5. Gaviria, Alejandro & Pages, Carmen, 2002. "Patterns of crime victimization in Latin American cities," Journal of Development Economics, Elsevier, vol. 67(1), pages 181-203, February.
  6. Zenou, Yves, 2003. "The Spatial Aspects of Crime," CEPR Discussion Papers 4028, C.E.P.R. Discussion Papers.
  7. Fajnzylber, Pablo & Lederman, Daniel & Loayza, Norman, 2002. "Inequality and Violent Crime," Journal of Law and Economics, University of Chicago Press, vol. 45(1), pages 1-40, April.
  8. Fajnzylber, Pablo & Lederman, Daniel & Loayza, Norman, 2002. "What causes violent crime?," European Economic Review, Elsevier, vol. 46(7), pages 1323-1357, July.
  9. Gary S. Becker, 1974. "Crime and Punishment: An Economic Approach," NBER Chapters, in: Essays in the Economics of Crime and Punishment, pages 1-54 National Bureau of Economic Research, Inc.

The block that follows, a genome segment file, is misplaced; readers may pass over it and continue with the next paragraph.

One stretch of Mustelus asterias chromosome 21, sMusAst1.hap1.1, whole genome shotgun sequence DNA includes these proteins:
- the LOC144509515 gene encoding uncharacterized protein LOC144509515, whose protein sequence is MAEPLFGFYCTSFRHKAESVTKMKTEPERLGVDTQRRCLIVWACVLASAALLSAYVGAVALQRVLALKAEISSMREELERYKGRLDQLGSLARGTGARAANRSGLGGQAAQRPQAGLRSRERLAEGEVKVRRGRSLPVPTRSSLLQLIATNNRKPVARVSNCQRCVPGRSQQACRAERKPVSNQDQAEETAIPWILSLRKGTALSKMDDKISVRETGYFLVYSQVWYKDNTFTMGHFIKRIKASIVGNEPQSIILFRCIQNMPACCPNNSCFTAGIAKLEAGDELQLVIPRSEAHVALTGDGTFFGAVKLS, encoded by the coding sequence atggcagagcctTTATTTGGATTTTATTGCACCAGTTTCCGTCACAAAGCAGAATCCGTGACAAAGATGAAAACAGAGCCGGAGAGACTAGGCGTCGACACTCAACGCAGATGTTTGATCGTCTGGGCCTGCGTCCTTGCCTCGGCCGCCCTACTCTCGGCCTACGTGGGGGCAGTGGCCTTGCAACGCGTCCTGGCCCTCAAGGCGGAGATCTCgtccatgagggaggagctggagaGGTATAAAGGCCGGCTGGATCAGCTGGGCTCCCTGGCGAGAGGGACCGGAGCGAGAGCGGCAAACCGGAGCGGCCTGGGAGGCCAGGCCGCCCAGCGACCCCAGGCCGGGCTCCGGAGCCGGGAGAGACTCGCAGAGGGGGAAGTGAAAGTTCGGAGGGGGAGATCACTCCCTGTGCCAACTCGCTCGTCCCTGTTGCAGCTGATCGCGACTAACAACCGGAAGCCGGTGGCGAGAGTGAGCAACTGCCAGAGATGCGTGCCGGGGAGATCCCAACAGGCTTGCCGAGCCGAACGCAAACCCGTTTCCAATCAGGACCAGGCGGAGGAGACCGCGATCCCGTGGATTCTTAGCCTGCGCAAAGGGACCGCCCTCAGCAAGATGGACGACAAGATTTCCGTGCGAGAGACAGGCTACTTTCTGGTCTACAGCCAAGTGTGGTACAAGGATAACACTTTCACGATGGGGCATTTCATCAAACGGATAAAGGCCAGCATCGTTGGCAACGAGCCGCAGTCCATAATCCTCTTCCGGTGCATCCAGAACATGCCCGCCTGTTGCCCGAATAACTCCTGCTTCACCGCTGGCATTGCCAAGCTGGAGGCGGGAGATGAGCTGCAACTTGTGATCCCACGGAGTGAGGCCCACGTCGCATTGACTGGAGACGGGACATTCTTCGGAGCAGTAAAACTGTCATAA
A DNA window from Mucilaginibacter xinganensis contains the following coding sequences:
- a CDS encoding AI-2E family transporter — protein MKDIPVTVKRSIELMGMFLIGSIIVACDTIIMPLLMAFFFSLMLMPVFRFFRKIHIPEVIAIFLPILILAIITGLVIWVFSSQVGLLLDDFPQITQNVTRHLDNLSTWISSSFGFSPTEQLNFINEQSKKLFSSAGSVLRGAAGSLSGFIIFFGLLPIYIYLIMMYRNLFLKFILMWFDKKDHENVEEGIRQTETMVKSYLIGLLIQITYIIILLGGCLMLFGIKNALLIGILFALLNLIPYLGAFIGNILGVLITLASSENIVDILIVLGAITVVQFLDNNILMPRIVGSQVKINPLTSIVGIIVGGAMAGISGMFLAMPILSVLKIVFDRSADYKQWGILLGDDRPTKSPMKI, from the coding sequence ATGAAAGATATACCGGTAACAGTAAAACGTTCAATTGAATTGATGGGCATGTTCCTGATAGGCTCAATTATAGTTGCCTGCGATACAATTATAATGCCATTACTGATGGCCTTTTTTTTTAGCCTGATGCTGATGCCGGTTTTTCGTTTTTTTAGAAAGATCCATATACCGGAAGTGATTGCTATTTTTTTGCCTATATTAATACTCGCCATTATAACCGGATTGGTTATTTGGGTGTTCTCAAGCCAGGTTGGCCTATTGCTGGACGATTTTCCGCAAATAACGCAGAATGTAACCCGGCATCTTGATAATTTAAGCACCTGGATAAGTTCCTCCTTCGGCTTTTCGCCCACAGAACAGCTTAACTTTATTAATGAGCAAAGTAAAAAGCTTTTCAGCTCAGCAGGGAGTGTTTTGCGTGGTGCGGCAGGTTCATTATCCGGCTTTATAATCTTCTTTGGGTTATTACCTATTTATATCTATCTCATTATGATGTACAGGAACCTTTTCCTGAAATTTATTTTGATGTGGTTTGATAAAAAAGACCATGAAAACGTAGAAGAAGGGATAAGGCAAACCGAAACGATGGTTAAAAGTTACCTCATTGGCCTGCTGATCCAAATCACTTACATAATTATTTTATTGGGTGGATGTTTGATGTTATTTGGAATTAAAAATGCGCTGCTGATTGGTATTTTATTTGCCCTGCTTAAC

10. Fafchamps, Marcel & Minten, Bart, 2006. "Crime, Transitory Poverty, and Isolation: Evidence from Madagascar," Economic Development and Cultural Change, University of Chicago Press, vol. 54(3), pages 579-603, April.
  11. Norman Loayza & Pablo Fajnzylber & Daniel Lederman, 2000. "Crime and Victimization: An Economic Perspective," JOURNAL OF LACEA ECONOMIA, LACEA - LATIN AMERICAN AND CARIBBEAN ECONOMIC ASSOCIATION.
  12. Ehrlich, Isaac, 1973. "Participation in Illegitimate Activities: A Theoretical and Empirical Investigation," Journal of Political Economy, University of Chicago Press, vol. 81(3), pages 521-65, May-June.
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Cited by:
  1. Su, Qing, 2011. "The effect of population density, road network density, and congestion on household gasoline consumption in U.S. urban areas," Energy Economics, Elsevier, vol. 33(3), pages 445-452, May.
  2. Yoshito Takasaki, 2011. "Fraud and Poverty: Exploring Ex Ante Victim Data," Tsukuba Economics Working Papers 2011-002, Economics, Graduate School of Humanities and Social Sciences, University of Tsukuba.